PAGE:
Palmyra, Mo, – Jan 21, 1927
“Lover’s Leap,” overlooking the Mississippi river at Hannibal, Mo., immortalized by Mark Twain as Cardiff hill in his book “Tom Sawyer,” was recently sold at sheriff’s sale for $7. Robert L. Marks of Hannibal was the purchaser.
This plot of ground, which comprises the very peak of the gigantic bluff and includes the historic leap, is a part of the old Settles-Trice estate and consists of a little more than a half acre. The property was sold for back taxes against it amounting to $70 and the sale was conducted by Sheriff Clarence L. Bender of Palmyra, county seat of Marion county.
The bidding was not spirited—in fact, there were only three persons in attendance aside from the auctioneer-sheriff. They were Ben Ely Jr., prosecuting attorney of Marion county; Robert L. Marks, deputy sheriff, and a local newspaper man. Mr. Ely and Mr. Marks were the only bidders, the former offering $5 and the latter $7.
The Ancient Legend
Many years ago, the legend tells us, a beautiful Indian maiden, spurned by her lover, leaped from the summit of this hill, which is a natural platform of stone, into the waters of the Mississippi river 200 feet below. Hence, it’s name. The story of her tragic passing has been handed down from generation to generation since the time white man first inhabited northeast Missouri.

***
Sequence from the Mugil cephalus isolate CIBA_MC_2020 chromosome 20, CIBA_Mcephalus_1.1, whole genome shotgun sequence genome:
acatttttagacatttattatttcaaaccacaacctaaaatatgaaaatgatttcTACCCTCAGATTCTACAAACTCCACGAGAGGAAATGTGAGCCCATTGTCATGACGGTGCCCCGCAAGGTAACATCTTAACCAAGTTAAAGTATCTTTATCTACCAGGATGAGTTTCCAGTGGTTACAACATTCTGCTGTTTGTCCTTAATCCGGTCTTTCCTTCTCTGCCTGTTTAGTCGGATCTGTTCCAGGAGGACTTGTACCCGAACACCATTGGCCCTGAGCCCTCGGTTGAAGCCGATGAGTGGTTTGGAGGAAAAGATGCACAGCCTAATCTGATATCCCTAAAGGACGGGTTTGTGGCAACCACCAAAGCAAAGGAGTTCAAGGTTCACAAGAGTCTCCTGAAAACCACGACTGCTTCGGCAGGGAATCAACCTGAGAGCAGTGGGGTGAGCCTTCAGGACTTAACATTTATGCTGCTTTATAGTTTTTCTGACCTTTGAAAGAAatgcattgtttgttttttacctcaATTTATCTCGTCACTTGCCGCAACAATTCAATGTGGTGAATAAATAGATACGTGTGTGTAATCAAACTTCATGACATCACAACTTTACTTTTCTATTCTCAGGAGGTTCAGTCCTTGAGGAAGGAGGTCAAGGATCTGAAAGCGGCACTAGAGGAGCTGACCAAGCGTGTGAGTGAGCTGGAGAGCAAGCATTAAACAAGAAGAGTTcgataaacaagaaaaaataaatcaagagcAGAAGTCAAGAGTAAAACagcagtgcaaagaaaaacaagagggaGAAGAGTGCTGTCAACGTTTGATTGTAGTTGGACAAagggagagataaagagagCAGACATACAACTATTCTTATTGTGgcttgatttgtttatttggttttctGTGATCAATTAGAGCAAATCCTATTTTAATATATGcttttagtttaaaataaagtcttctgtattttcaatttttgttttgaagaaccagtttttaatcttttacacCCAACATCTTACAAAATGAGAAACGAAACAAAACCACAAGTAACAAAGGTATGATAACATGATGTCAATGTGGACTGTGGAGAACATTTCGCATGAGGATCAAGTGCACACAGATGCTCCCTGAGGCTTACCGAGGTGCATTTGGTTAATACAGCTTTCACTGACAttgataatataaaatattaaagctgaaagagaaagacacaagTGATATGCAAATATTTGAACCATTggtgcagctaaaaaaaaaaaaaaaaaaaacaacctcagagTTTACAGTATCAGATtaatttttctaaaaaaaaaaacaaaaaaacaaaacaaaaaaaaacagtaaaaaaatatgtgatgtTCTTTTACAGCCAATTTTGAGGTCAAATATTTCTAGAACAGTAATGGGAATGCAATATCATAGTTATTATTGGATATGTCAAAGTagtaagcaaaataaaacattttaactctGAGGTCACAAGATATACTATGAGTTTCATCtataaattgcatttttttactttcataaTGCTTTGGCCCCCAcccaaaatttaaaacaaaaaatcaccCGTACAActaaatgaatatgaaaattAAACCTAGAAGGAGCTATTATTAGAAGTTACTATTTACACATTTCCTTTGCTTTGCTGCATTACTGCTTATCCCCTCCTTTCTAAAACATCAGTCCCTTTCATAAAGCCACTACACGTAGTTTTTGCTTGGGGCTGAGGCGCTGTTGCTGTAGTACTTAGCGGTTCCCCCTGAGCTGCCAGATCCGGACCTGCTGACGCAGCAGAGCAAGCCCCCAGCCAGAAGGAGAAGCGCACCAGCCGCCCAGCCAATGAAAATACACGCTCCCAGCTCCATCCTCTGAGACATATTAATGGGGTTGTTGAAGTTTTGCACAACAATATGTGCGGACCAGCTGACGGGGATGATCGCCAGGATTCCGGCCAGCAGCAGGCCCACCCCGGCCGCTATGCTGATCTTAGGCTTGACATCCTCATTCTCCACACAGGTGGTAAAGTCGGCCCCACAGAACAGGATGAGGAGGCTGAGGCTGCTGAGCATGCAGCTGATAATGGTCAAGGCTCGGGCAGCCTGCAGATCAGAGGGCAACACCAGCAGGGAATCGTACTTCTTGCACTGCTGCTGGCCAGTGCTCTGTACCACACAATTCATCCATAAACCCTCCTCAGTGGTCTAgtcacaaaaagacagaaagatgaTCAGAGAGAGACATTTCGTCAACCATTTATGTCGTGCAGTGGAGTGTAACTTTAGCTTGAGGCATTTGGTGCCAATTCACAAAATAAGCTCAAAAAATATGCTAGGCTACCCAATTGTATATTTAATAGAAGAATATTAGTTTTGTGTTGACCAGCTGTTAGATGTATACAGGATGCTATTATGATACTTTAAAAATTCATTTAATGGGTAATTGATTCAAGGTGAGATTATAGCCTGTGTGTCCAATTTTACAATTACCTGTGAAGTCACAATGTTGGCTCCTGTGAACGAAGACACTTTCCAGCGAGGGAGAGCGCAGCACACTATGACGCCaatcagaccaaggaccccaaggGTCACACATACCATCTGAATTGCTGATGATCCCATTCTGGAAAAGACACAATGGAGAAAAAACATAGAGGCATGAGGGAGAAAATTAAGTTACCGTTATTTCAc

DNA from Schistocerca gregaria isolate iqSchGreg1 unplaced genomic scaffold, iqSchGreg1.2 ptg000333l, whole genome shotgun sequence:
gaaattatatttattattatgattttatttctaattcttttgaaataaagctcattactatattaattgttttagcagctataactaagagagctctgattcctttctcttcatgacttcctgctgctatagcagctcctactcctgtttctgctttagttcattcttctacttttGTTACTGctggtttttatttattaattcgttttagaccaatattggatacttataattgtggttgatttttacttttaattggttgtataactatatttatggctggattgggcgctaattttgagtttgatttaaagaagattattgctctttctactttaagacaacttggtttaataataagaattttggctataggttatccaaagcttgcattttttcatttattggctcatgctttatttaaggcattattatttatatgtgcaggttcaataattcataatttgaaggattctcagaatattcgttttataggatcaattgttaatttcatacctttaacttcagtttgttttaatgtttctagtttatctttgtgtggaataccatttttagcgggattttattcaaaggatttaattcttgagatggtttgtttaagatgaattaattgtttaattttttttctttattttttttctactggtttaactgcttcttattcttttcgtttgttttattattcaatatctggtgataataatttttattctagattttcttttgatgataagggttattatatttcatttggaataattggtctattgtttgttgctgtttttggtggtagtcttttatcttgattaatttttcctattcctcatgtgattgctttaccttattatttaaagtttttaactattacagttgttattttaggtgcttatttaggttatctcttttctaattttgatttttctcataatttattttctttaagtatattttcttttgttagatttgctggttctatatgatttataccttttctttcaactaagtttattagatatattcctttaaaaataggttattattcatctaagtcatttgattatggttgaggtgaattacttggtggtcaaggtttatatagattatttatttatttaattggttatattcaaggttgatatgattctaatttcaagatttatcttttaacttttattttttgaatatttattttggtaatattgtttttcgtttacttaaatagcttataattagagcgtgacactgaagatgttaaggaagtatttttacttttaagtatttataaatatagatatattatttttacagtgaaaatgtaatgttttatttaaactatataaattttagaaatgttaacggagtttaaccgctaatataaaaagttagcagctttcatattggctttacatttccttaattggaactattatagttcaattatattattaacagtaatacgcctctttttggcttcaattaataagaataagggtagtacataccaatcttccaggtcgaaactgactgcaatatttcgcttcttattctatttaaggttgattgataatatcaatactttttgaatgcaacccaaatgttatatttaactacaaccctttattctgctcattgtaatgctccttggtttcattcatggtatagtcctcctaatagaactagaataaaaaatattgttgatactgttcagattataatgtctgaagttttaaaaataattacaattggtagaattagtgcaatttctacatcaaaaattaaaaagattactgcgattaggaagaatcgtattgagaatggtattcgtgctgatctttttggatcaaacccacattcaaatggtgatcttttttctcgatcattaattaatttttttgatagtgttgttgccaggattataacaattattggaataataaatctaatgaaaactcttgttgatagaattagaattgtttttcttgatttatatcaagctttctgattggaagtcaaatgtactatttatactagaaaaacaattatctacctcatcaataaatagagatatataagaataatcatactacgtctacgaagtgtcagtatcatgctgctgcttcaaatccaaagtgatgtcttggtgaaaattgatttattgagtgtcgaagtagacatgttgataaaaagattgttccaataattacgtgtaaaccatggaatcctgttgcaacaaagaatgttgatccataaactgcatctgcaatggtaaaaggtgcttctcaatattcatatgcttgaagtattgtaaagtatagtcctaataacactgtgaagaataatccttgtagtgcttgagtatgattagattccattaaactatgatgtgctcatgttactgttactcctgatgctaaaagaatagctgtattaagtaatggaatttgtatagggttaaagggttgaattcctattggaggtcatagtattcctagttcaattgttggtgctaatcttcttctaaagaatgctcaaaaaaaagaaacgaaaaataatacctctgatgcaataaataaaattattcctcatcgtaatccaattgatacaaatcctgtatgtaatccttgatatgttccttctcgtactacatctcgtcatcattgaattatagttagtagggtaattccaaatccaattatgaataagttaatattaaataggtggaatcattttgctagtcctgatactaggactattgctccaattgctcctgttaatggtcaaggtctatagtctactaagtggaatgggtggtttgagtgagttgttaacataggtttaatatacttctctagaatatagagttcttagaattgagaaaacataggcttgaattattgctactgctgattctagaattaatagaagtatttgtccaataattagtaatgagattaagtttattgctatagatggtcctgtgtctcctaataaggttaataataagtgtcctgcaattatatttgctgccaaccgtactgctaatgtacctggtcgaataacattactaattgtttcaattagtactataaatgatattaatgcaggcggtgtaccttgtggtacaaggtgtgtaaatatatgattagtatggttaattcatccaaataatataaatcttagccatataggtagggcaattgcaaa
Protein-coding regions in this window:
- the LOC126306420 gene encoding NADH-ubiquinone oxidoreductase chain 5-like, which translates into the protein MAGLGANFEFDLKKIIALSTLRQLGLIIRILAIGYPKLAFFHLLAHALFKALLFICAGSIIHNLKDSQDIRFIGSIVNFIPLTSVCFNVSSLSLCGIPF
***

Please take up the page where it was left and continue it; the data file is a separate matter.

The legend of the Indian maid, however, is not the only historical memory connected with “Lover’s Leap”. In the spring of 1850 Tom Sawyer stood on this famous hill and watched a line of white topped wagons creep slowly across the lowlands of Illinois. One by one he saw them go aboard rudely constructed ferries, then drive off again, many for the first time upon Missouri soil, where they resumed their journey to join the great caravans headed for the new El Dorado. Gold had been discovered in California, the year before and the rush was on.
Tom Sawyer Discovers Cave
Tom Sawyer, we are told, decided to join the throngs that were pressing on toward the land of the setting sun. Learning of a large cave that lay in the shadows of “Lover’s Leap,” he gave up the long trip across the plains to California and instead of leading Huck Finn, Joe Harper, and the rest of his band to pluck nuggets of gold out of the pits of Death valley, he decided to lead them in the exploration of this mighty cavern, whose mouth seemed to invite adventurous youths. This cave is now famous the world over as Mark Twain cave, and is visited annually by thousands of people, many of them from foreign lands.
Away from the spot where “Lover’s Leap” keeps vigil over the peaceful waters of the Mississippi, is the island where we are told Tom Sawyer and his band played pirate. “Lover’s Leap” is truly one of the most traditional spots in Missouri and the inhabitants of Mark Twain land look forward to the time when it will be made into a beautiful park, one which Missouri will be proud to have the world visit.